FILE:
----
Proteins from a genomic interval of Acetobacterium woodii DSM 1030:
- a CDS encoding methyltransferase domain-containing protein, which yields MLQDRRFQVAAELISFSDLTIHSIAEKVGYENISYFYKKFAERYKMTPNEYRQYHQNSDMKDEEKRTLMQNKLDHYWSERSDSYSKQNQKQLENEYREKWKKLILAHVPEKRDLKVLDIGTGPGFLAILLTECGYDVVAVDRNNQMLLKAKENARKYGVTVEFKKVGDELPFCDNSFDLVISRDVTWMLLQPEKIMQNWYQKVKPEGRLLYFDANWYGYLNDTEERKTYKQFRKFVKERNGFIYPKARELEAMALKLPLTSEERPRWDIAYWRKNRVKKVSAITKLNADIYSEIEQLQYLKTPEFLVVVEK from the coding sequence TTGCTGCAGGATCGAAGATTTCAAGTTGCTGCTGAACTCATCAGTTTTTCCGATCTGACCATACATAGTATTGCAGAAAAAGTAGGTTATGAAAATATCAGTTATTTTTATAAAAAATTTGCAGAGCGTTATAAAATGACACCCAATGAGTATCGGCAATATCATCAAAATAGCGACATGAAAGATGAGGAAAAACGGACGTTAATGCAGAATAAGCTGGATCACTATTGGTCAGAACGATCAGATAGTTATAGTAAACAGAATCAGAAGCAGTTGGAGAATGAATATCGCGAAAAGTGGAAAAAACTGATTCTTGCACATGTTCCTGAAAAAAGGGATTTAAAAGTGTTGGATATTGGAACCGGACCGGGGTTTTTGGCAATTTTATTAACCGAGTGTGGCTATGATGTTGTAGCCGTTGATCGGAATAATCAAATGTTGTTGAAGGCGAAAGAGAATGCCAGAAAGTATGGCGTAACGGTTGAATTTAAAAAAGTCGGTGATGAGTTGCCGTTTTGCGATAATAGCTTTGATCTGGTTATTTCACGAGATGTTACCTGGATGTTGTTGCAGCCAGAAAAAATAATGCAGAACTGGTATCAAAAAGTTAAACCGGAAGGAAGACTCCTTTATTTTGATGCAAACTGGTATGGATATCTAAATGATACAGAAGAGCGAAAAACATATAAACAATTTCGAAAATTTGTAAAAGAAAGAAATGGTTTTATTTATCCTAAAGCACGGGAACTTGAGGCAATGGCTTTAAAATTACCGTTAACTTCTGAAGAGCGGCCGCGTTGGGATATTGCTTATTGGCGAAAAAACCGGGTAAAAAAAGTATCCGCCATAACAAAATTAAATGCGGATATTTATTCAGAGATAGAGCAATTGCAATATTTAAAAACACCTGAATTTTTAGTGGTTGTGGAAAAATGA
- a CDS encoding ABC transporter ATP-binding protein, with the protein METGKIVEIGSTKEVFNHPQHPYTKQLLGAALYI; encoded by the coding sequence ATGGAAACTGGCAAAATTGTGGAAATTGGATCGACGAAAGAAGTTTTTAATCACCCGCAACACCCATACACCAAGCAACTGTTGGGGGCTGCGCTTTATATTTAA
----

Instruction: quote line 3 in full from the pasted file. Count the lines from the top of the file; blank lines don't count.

- a CDS encoding ABC transporter ATP-binding protein, with the protein METGKIVEIGSTKEVFNHPQHPYTKQLLGAALYI; encoded by the coding sequence ATGGAAACTGGCAAAATTGTGGAAATTGGATCGACGAAAGAAGTTTTTAATCACCCGCAACACCCATACACCAAGCAACTGTTGGGGGCTGCGCTTTATATTTAA